Chef Prateek Bakhtiani’s ‘Way Too Many Cavities’ is an attempt to share secrets of the craft and connect with the country’s small but segmented pastry community
Prateek Bakhtiani has a young fan — a 15-year-old who is a regular consumer of the pastry chef’s chocolates and cakes at Ether Atelier, Mumbai. One day, the teenager reached out with a request: share a recipe for chocolate cake.
“I told him that it would be easy to find one online,” says Bakhtiani, who left the field of chemical research to explore pastry and chocolate, drawing on his studies at Le Cordon Bleu in Paris. “But he said he liked the way I approached chocolate and pastry, and wanted that professional thinking reflected in the recipe.”
This perspective is what prompted the chef to dedicate his first pastry bulletin, Way Too Many Cavities (WTMC), to chocolate cake. Launched last September, it is a “series of bulletins exploring pastry from a professional point of view”. “When I give interviews, I’ve often been asked to share recipes and sometimes told they are too complicated for people to do at home. Pastry chefs work on recipes not to make them accessible but to get the best out of each ingredient in their arsenal,” he says. “I wanted to put out a bulletin on how we approach classic recipes and to… pull back the curtains from the recipes and question ‘why did you do this’?”
The professional bulletin series is Bakhtiani’s personal project: he conducts the interviews, designs the pages, tests out the recipes and takes all the photos on his Fujfilm VX100 (which he edits on Lightroom).
The first, An Issue with Cake, featured four pastry chefs from Mumbai — including Shanaya Dastur of Ga’Toh Patisserie, and Vikas Bagul, director of School for European Pastry — and Bakhtiani. They all worked with Ether’s Noir (single origin, Dominican dark chocolate with black salt) to create a dark chocolate cake. Bakhtiani wanted to explore how something basic can take different forms and do a technical deep-dive into the making of a cake. Each recipe thus offers different learnings: how cornstarch can help add suppleness to the crumb, the benefits of the hot water method, the role of fat in the texture of the cake, and more.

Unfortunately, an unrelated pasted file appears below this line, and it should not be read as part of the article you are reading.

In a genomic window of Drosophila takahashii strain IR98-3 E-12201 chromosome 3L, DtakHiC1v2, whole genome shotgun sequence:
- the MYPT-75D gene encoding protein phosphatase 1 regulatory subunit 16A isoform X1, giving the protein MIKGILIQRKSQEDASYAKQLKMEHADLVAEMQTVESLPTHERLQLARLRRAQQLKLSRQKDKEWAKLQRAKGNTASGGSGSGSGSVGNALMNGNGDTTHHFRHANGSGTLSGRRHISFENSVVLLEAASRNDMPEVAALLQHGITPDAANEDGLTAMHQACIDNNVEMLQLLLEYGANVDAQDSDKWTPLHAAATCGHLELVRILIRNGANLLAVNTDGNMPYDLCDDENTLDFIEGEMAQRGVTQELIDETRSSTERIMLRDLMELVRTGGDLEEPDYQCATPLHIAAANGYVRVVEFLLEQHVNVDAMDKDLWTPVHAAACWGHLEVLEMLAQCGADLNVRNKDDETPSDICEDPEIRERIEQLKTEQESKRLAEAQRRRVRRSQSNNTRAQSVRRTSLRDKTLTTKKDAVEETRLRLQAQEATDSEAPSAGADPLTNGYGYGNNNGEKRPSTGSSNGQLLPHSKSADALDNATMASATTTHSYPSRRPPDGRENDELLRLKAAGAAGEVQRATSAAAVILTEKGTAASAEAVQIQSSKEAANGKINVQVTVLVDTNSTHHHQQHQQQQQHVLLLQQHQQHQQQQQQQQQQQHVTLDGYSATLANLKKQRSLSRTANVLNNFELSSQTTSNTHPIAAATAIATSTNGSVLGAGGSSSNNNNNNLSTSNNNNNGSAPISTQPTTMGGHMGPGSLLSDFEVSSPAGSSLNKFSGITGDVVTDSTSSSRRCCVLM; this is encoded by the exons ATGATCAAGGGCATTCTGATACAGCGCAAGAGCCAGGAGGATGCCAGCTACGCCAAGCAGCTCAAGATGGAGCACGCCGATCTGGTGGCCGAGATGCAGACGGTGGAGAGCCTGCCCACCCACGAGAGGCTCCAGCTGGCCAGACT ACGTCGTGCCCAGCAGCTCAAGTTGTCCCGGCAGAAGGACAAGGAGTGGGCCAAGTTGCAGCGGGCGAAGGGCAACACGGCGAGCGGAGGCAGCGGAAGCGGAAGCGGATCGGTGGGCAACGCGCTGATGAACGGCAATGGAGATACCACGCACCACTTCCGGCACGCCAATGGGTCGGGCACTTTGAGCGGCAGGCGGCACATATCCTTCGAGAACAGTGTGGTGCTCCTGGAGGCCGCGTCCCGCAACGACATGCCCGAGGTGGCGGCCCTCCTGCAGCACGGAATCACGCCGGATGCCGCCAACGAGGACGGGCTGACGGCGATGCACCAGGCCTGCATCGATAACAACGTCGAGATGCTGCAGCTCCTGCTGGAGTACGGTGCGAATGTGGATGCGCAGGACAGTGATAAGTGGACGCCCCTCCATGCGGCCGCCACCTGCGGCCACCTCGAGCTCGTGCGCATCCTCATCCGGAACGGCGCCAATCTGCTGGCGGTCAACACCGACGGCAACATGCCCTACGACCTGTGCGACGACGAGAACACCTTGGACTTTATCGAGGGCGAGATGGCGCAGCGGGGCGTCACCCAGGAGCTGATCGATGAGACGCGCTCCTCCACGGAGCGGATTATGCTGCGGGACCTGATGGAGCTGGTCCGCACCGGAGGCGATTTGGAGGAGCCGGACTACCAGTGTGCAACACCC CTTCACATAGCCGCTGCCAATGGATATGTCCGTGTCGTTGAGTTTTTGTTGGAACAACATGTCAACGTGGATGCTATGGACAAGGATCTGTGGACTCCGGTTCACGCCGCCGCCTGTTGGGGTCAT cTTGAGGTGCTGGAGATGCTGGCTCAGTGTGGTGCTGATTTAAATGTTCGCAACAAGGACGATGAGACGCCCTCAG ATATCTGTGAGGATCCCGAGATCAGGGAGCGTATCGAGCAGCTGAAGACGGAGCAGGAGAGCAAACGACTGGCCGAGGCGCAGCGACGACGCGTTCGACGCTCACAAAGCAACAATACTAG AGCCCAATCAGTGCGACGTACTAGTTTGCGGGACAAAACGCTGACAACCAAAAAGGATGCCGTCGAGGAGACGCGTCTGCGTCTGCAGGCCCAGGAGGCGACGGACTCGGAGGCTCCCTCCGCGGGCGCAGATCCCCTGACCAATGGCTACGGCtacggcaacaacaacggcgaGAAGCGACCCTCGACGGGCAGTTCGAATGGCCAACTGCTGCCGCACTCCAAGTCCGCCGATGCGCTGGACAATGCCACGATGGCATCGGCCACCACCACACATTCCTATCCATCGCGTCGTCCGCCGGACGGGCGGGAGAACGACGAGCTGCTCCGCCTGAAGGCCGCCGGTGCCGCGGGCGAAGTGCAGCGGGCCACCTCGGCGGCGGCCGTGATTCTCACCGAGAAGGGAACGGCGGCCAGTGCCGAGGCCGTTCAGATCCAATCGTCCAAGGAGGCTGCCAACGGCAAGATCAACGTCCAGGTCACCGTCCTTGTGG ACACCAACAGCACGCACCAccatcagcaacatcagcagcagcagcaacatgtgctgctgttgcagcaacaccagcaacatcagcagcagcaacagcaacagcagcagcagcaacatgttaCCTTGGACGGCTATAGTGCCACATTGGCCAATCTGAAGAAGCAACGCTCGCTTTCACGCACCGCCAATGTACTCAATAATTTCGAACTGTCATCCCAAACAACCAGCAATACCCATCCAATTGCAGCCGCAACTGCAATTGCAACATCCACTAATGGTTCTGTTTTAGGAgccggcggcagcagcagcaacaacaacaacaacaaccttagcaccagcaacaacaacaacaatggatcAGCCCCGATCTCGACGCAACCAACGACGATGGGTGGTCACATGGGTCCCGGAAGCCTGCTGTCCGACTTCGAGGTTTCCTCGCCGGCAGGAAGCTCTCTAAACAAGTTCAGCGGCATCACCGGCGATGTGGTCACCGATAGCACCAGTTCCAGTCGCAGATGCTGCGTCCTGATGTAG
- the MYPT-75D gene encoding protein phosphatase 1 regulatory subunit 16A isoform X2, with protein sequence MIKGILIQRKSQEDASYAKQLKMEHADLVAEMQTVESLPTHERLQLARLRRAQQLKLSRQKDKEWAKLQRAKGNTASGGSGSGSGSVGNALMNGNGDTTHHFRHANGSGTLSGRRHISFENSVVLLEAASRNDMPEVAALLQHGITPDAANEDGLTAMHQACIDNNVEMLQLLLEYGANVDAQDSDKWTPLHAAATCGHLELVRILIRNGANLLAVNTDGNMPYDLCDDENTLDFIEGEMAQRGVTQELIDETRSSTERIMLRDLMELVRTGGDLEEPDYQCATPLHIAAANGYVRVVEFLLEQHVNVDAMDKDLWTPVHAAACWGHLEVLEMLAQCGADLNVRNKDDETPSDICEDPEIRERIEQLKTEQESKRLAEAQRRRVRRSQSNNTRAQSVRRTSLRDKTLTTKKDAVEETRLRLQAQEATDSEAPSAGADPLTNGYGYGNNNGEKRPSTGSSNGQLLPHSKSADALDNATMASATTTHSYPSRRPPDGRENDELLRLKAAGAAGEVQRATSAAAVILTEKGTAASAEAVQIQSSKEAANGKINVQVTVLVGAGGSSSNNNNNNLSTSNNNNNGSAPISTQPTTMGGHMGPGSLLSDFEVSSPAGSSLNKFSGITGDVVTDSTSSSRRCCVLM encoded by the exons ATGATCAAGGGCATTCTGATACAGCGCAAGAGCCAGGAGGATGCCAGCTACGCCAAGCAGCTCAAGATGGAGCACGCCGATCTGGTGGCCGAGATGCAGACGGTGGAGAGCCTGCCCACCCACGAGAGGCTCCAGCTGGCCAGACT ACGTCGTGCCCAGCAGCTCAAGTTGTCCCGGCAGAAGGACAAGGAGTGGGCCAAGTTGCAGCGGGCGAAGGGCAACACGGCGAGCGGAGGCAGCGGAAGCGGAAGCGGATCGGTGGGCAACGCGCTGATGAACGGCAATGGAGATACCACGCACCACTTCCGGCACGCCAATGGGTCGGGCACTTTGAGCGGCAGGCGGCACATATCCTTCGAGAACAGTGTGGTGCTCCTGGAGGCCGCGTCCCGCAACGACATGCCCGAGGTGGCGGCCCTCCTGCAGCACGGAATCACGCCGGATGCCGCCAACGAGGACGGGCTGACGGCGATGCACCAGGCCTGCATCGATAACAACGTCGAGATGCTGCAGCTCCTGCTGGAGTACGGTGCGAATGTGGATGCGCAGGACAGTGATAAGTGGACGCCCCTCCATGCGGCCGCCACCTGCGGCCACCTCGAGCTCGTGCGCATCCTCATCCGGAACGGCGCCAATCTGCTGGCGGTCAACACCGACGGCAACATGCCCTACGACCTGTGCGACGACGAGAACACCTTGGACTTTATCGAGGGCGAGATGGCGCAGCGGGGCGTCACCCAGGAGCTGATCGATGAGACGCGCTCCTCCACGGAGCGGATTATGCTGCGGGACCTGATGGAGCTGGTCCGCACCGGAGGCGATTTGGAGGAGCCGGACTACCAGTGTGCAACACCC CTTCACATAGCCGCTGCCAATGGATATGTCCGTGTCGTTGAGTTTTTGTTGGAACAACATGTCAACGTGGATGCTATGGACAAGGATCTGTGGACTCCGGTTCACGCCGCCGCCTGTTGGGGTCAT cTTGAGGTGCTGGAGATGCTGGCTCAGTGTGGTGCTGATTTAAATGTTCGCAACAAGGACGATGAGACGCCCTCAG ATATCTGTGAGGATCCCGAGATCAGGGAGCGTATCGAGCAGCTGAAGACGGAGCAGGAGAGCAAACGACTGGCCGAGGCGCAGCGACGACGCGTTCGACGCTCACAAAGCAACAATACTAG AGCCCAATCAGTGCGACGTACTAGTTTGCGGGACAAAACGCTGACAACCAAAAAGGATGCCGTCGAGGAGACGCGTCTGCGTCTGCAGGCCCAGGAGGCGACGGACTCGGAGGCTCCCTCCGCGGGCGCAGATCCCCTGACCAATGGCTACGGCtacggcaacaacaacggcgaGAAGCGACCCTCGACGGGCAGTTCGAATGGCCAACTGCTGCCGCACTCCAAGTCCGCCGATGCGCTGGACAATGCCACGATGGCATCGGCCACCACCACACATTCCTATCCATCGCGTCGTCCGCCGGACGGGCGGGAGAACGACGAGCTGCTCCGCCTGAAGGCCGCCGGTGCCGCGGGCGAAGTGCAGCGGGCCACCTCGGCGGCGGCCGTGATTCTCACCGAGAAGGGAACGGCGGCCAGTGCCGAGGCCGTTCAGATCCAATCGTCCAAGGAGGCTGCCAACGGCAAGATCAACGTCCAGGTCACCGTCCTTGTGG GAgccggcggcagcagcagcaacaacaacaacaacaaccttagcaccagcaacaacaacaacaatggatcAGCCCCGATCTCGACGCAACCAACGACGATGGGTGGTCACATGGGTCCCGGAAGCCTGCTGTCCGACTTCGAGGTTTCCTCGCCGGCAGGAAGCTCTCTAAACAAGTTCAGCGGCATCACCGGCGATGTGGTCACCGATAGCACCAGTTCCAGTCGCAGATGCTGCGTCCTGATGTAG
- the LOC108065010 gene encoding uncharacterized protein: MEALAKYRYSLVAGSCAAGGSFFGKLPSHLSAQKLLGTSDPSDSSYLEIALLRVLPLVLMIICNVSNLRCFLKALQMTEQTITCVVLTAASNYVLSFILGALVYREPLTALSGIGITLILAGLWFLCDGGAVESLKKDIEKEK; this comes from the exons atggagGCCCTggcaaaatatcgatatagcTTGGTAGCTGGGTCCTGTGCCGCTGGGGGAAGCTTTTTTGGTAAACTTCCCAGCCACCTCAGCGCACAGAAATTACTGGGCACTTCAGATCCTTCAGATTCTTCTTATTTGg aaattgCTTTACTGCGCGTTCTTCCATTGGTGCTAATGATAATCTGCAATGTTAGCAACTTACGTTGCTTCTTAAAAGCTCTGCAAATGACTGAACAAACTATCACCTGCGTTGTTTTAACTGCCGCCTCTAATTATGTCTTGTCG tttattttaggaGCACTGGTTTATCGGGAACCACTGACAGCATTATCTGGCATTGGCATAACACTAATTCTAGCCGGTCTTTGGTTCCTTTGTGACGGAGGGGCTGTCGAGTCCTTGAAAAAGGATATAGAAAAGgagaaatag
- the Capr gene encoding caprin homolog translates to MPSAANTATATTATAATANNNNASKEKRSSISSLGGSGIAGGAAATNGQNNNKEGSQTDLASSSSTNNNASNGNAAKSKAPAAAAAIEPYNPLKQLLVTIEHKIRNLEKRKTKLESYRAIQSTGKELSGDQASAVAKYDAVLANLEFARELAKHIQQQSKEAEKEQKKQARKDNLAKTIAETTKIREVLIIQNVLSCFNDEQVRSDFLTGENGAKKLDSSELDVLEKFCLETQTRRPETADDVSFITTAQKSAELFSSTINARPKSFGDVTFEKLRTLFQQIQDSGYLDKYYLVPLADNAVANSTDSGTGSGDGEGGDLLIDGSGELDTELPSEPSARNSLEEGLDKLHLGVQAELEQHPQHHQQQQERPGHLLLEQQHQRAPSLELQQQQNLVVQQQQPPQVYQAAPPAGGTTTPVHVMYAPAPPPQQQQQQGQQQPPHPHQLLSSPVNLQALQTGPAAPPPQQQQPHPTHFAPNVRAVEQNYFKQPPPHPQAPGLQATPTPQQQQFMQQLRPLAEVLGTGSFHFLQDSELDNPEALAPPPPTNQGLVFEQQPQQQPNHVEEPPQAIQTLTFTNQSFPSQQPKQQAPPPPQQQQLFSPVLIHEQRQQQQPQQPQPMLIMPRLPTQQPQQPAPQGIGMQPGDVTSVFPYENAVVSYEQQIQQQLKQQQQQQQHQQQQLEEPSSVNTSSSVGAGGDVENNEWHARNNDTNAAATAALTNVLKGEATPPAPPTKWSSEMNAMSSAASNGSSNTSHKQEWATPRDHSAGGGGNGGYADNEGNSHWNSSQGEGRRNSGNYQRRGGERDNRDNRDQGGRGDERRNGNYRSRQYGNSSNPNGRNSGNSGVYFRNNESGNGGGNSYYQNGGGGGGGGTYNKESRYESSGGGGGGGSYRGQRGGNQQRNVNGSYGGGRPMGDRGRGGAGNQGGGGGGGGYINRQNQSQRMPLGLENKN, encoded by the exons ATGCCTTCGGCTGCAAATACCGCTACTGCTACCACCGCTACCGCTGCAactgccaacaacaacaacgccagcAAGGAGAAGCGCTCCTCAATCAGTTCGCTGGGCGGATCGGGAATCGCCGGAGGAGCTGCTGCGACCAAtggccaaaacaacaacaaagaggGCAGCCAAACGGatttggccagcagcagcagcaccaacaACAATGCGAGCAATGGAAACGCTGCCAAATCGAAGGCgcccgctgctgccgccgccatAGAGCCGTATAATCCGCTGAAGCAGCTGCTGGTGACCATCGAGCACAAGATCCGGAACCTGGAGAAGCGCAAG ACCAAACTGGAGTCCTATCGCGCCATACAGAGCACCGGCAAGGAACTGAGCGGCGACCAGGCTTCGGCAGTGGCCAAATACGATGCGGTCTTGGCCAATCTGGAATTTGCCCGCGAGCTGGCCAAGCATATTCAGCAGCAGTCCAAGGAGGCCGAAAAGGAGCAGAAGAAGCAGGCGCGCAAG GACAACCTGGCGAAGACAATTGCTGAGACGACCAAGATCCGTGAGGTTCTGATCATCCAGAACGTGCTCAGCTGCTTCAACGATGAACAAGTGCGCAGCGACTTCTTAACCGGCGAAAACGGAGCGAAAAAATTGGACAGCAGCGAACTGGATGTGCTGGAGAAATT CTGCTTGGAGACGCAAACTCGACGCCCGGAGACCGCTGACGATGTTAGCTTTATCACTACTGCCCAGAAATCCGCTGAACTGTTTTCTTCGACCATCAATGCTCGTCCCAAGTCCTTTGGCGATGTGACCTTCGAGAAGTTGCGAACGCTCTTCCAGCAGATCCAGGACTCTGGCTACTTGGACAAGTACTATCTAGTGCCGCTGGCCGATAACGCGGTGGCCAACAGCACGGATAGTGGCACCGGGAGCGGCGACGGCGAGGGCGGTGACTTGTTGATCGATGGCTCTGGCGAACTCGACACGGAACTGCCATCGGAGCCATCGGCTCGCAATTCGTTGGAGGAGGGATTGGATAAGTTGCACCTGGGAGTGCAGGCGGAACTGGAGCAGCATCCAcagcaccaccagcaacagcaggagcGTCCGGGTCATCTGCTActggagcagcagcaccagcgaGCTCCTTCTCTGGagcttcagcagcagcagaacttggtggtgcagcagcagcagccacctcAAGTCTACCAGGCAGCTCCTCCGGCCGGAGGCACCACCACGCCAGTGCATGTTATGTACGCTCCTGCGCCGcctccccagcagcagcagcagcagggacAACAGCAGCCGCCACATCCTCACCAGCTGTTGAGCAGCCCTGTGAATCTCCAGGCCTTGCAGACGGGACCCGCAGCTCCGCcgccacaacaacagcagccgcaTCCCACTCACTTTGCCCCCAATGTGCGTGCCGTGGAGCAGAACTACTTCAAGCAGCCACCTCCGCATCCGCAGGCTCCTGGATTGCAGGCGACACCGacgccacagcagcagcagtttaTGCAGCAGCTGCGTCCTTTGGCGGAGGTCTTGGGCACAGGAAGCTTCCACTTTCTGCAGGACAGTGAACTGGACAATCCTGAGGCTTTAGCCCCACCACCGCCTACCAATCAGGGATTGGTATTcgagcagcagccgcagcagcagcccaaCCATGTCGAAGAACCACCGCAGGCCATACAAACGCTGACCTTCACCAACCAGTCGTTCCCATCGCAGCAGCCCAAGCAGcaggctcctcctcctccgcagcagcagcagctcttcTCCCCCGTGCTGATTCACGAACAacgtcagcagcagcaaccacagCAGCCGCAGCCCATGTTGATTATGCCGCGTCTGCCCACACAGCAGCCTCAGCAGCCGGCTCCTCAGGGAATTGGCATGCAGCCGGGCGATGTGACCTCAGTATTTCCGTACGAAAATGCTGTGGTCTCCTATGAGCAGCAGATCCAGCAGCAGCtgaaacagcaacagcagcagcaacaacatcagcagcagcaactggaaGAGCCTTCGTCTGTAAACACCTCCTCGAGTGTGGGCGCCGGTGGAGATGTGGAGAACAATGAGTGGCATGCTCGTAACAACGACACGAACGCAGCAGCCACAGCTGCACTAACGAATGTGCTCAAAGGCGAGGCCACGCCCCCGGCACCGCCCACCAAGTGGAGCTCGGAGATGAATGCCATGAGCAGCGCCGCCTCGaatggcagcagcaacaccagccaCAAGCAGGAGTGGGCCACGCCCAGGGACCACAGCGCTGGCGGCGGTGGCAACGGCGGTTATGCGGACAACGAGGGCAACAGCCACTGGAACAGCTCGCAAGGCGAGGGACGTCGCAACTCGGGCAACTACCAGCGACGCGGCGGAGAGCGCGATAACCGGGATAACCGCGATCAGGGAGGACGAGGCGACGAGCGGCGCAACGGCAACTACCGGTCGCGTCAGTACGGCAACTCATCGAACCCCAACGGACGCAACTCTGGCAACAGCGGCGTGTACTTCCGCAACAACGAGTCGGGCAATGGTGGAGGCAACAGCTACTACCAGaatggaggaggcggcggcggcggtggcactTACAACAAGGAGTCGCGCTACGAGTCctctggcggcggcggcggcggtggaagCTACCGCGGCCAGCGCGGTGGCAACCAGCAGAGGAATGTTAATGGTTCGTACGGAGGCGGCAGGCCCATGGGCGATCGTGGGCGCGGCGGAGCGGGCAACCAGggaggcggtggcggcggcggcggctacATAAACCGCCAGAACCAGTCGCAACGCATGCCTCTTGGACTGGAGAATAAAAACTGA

The second bulletin, Cheese Please, released this month. In it, Bakhtiani, along with names such as Rumana Jaseel, executive chef of Incredible Art Cakes, and Vinesh Johny, chef and founder of Bengaluru-based Lavonne Academy, took on iconic cheesecakes — New York, Basque, Indian Chenna Poda, French; and a vegan version. In addition, Mansi Jasani of The Cheese Collective breaks down each cheese used in the recipes.
The third issue, out in July, will be titled Fruits of a Forgotten Country. Since Bakhtiani believes “in not being derivative” and “changing the format”, he says his themes revolve around one ingredient (cheese), one staple (chocolate cake), and one cultural element (fruits).
Bridging home cooks and professionals
The series has also helped him discover his place in the small but segmented pastry community. “I don’t see a lot of us exchanging ideas. Through this, I want to get people together to discuss and help each other,” he says, adding that he has made many friends through the bulletin. While the first two editions have had mostly Mumbai-based chefs, in the future, he intends to approach people across the country.
Chef Vinesh Johny, founder of Lavonne Academy, featured in ‘Cheese Please’
The way it works is he makes a list of 10 chefs — “the only requirement is that since WTMC is a bridge between recreational and professional pastry, I want contributors to be professionals from the industry” — and reaches out and asks for their help. Bakhtiani then visits each person, watches them cook, takes photos and later, tests out the recipes himself.
What started as a “small and cute project” has now snowballed — the second bulletin had a sponsor (in the future, he plans to look for sponsors that tie in with his theme). “I have overdone everything,” he says with a laugh, adding that it is one of the reasons why he isn’t looking to explore other platforms such as podcasts anytime soon.
Why the name Way Too Many Cavities? “Ether is mature and serious. I wanted this project of mine to be different, to be exciting and funky.”
Visit etherchocolate.com/shop to download the first bulletin (as a free PDF). A paid glossy print version (₹725) is available too, and each copy will come with a card signed by everyone who contributed to it.